• Letter to Editor
  • Pin it

Heads have been scratched, queries have been made: folks wanna know more about “The San Diego Music Awards” that tops the Casbah bill on March 29. “Truthfully, it’s not much different than an extension of Creedle,” said guitarist-vocalist Devon Goldberg last week of his latest band. He’ll head west from his home in Queens once again to play wide-ranging arty rock/jazz/metal/film-score-ish music in SD (and miss hosting his Sunday soundtrack specialty program Morricone Youth on Manhattan’s East Village Radio). But unlike last month’s Creedle set at the Michael “Stimy” Steinman Memorial — offering originals like “Rabbi Steinman’s Happy Hour Frito Boats” plus Devo, Descendents, and Minor Threat covers — it will be the live debut of a new band with all-new material. “That February show was all about Stimy. This new stuff is all over the place. Over half are instrumentals. I sing a bunch, Rob sings a bunch...”

Yes, The SDMAs — mandatory upper-case T — marks yet another group for Rob Crow, the SD singer-guitarist-etc. known for his many bands, from the seminal Heavy Vegetable over two decades ago, to today’s internationally successful Pinback. (An intro to his excellent new free-form-radio podcast Rob Crow’s Incongruous Show makes light of same, rattling off various incarnations: “Whether you know him as ‘the fat one in Pinback’ or ‘San Diego’s foremost overrated indie-rock man-child’...”) Crow, an enthusiastic Creedle fan from their 1991 inception through ’98 breakup, has become part of the band in recent years, regularly playing — and encouraging — Creedle’s semifrequent reunion gigs. Along the way, he and Goldberg began writing songs for the new project, which also includes familiar core Creedlers Tim Blankenship on bass/vox, drummer Dion Thurman, and saxist Gabe Sundy.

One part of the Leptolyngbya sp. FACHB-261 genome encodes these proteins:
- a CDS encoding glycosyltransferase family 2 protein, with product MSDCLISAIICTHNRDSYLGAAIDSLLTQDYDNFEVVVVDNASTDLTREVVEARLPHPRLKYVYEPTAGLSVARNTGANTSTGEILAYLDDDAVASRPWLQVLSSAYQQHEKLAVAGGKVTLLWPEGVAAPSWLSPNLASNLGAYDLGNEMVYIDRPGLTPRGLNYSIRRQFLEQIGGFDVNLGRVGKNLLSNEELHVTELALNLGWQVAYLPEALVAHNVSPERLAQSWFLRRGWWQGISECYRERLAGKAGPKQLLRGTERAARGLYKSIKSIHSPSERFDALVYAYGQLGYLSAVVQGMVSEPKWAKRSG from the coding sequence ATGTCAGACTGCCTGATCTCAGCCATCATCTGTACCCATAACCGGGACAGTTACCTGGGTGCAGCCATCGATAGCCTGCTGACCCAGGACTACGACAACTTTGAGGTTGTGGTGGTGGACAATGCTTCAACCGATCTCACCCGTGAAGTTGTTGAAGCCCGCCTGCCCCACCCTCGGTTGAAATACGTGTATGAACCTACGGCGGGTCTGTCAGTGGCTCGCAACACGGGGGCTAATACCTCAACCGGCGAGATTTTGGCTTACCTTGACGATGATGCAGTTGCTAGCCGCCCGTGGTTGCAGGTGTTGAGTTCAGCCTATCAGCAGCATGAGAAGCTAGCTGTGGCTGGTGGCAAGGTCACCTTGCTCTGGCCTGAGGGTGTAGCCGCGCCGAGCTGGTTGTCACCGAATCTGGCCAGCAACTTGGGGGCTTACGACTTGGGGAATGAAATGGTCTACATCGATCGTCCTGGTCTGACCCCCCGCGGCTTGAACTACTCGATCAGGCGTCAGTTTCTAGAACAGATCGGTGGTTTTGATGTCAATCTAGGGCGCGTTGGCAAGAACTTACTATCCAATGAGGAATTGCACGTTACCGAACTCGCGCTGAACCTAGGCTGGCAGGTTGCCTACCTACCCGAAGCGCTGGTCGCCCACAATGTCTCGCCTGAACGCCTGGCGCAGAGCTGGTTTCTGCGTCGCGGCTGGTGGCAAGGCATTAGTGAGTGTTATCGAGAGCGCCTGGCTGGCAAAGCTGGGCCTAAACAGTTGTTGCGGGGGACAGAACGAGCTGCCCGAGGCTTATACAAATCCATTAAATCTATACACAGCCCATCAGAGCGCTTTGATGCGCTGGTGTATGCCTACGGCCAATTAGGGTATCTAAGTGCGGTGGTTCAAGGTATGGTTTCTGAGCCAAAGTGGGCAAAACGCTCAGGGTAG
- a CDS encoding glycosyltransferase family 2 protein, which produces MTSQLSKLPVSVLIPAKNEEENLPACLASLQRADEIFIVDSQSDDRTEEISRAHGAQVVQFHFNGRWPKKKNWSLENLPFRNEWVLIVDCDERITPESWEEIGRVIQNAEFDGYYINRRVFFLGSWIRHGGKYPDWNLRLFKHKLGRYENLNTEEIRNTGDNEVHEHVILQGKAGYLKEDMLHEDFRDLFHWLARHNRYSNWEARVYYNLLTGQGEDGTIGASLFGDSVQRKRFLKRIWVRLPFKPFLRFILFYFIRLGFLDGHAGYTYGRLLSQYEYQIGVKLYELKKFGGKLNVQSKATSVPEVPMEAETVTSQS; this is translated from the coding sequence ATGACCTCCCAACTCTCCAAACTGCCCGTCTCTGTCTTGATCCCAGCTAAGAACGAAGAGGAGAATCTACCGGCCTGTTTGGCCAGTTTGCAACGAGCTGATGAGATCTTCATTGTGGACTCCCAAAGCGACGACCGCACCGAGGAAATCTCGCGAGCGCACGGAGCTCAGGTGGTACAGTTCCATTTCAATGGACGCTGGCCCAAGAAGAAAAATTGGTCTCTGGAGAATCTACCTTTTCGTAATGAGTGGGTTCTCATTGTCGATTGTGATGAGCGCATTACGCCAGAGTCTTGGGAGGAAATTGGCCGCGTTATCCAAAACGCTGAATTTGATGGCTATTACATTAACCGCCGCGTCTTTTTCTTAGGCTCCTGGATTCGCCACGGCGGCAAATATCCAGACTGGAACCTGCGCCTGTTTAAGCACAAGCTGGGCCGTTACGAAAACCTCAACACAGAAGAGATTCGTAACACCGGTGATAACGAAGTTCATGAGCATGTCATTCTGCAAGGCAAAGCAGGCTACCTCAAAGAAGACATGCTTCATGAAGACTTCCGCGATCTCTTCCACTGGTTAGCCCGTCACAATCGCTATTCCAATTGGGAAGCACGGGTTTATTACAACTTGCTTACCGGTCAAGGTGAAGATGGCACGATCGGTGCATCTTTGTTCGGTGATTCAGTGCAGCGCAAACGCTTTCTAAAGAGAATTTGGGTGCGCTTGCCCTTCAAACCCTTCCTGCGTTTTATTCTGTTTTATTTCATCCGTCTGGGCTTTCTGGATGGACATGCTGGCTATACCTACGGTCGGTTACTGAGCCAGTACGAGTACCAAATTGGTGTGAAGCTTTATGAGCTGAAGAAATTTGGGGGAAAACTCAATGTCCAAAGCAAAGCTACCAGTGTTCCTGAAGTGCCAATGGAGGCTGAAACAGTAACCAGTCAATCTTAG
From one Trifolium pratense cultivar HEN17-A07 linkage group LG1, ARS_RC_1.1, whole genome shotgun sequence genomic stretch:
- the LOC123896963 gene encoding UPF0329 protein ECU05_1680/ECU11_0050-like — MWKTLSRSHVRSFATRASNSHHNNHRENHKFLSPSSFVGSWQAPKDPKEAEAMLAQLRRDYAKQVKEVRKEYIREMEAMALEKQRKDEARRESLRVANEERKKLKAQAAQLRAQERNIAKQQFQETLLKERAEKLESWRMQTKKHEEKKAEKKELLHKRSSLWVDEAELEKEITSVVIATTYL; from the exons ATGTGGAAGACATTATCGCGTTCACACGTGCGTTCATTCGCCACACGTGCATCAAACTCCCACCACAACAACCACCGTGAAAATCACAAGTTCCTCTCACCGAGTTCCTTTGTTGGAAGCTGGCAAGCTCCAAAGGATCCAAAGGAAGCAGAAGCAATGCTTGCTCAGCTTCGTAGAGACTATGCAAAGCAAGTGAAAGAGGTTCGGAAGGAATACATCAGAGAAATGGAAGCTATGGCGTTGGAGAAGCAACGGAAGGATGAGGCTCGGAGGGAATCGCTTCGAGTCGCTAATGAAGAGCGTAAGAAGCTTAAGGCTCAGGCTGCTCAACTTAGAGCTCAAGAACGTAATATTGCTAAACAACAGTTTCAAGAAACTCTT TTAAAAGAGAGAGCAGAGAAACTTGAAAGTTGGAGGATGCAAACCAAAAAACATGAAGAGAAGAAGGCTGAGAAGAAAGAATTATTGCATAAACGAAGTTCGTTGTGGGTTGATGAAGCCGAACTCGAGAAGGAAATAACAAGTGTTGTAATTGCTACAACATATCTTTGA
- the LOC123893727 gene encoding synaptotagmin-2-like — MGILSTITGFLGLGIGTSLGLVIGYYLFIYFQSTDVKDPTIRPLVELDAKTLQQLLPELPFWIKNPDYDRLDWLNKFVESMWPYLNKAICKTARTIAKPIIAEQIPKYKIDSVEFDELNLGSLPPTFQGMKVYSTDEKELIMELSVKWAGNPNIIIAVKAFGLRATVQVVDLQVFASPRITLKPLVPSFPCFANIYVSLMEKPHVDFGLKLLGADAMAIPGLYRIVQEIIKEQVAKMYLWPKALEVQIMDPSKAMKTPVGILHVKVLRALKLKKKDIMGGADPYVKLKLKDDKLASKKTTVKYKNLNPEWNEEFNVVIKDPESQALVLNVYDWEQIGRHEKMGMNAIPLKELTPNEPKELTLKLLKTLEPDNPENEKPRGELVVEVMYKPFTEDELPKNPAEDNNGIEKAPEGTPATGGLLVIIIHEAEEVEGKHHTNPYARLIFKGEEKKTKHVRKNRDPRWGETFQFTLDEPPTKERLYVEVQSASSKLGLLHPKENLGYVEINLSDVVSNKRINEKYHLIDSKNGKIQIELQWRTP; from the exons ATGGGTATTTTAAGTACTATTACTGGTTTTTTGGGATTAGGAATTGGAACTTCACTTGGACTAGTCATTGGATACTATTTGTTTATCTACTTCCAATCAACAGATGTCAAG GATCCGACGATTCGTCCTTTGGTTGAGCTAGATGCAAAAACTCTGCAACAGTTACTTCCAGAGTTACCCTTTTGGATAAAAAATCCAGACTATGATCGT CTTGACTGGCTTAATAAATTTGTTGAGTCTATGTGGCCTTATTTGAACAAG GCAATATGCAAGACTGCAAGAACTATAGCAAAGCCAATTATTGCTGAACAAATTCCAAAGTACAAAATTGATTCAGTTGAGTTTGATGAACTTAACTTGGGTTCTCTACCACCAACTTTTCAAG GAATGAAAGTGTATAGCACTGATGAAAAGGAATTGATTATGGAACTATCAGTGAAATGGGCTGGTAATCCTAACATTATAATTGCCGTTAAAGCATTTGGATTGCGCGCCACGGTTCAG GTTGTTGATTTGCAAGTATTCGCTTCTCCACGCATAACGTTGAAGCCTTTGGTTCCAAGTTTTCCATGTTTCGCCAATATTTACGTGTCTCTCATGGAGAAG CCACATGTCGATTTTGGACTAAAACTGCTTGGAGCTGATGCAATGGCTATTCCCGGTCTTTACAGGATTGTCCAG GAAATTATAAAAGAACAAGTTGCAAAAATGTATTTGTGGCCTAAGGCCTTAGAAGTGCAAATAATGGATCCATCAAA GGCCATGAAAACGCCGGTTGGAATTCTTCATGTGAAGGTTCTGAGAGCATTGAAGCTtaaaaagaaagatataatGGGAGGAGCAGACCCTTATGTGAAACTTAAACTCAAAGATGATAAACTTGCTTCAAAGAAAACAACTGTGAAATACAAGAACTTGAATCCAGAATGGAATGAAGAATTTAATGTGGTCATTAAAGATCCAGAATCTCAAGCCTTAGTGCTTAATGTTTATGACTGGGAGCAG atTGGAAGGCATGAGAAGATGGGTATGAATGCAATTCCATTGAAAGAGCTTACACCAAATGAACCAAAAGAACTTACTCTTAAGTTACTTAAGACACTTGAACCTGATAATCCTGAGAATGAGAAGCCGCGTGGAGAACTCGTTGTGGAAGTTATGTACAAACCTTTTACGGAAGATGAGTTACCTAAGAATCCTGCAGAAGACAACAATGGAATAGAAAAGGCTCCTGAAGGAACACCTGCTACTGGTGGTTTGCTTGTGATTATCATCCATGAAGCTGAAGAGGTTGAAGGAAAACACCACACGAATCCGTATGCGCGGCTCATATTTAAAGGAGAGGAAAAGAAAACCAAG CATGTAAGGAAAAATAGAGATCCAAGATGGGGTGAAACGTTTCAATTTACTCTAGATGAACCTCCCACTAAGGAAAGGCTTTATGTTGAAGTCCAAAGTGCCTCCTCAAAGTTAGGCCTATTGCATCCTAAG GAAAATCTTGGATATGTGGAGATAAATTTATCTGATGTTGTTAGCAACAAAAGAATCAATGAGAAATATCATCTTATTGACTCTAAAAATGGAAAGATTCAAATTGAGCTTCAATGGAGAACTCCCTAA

“We’ve already partially recorded 16 songs for an album,” Goldberg revealed. “But most have only working titles that might change.” The sound is, as expected, eclectic: tracks range from something suggesting a surf-metal makeover of an Erik Satie-ish classical piece, to a Melvins-style tear through an Astor Piazzolla tango.

But, the name? “Rob’s idea,” chuckled Goldberg. Essentially, it seems to be a playful moniker, acknowledging how some older scene vets still refuse to take the (lower-case t) San Diego Music Awards too seriously — and who recall when the SDMAs were regarded by many as a cheesy joke in itself. “Once we get the cease-and-desist from [non-band SDMA founder-president] Kevin Hellman,” he continued, “maybe we’ll change our name to SLAMM” (SD CityBeat publisher Hellman’s forerunner ’90s publication, ridiculed for having ignored local alt/punk bands while, curiously, running cover stories on a Hellman-guided act — and regular early-era SDMA nominee — like Natasha’s Ghost).

  • Letter to Editor
  • Pin it


DavidRStampone March 23, 2011 @ 3:33 p.m.

Bonus Beatage: After going to press, further one-sheet-ish info on The San Diego Music Awards arrived from the cyber-desk of Robertdale Rulon Crow, Jr. It's rich in factual/descriptive detail and synergistically enhances this author's impressionistic take on the band name. Here 'tis some:

"[Other members of The SDMAs include] -- Chris Fulford-Brown - Keys -- and probably some more guys by showtime.

(NOTE: This is in no way a jam band and any "explorations" are kept to a minimum)

What it sounds like: Carl Stalling, Ennio Morricone, Nino Rota and John Carpenter influenced Post-Pop, Post-Punk, Pre-Prog, Contemporary Drinking Klezmer, and Hardcore Easy Listening.

This description is not hyperbolic.

Impetus behind the band: An excuse for us old-punk music-nerd friends to hang out and play complicated, surreal, and sophisticated music while drinking.

Why it is called The San Diego Music Awards: Because The San Diego Union Tribunes, The City Beats, The Blurt Sections, The San Diego Readers, The IMS's, The Learning Annex's, The May Day '94's, The May Day '95's, The Rockpress', etc. were all shot down as names and we all need to stop taking ourselves so seriously."

Exactly why "The May Day '93's" -- when, whoah, Bill Silva even got the Electric Love Hogs to come down from LA to play the local band fest -- and "The May Day Rejects Show's" -- Sept. '95; included the self-described "cartoon ska" of El Cajon's Turkey Mallet, as fronted by charismatic frontman Matt Hoyt -- were, apparently, not considered ... remains unclear.

Finally: as no credit appears online, it really should be noted that the awesome perf photo of Dev & Rob was taken by Chris Woo.


Jay Allen Sanford March 24, 2011 @ 10:31 p.m.

I was just looking up this band for the first time, and the top search results were this excellent article and a much less informative CityBeat piece that actually managed to make the group seem boring and pointless -- I look fwd to the band's first recordings --


AGarcia March 27, 2011 @ 10:22 a.m.

The most entertaining part of the San Diego music scene is watching the two free papers in town bicker with each other. Keep it up guys!


Sign in to comment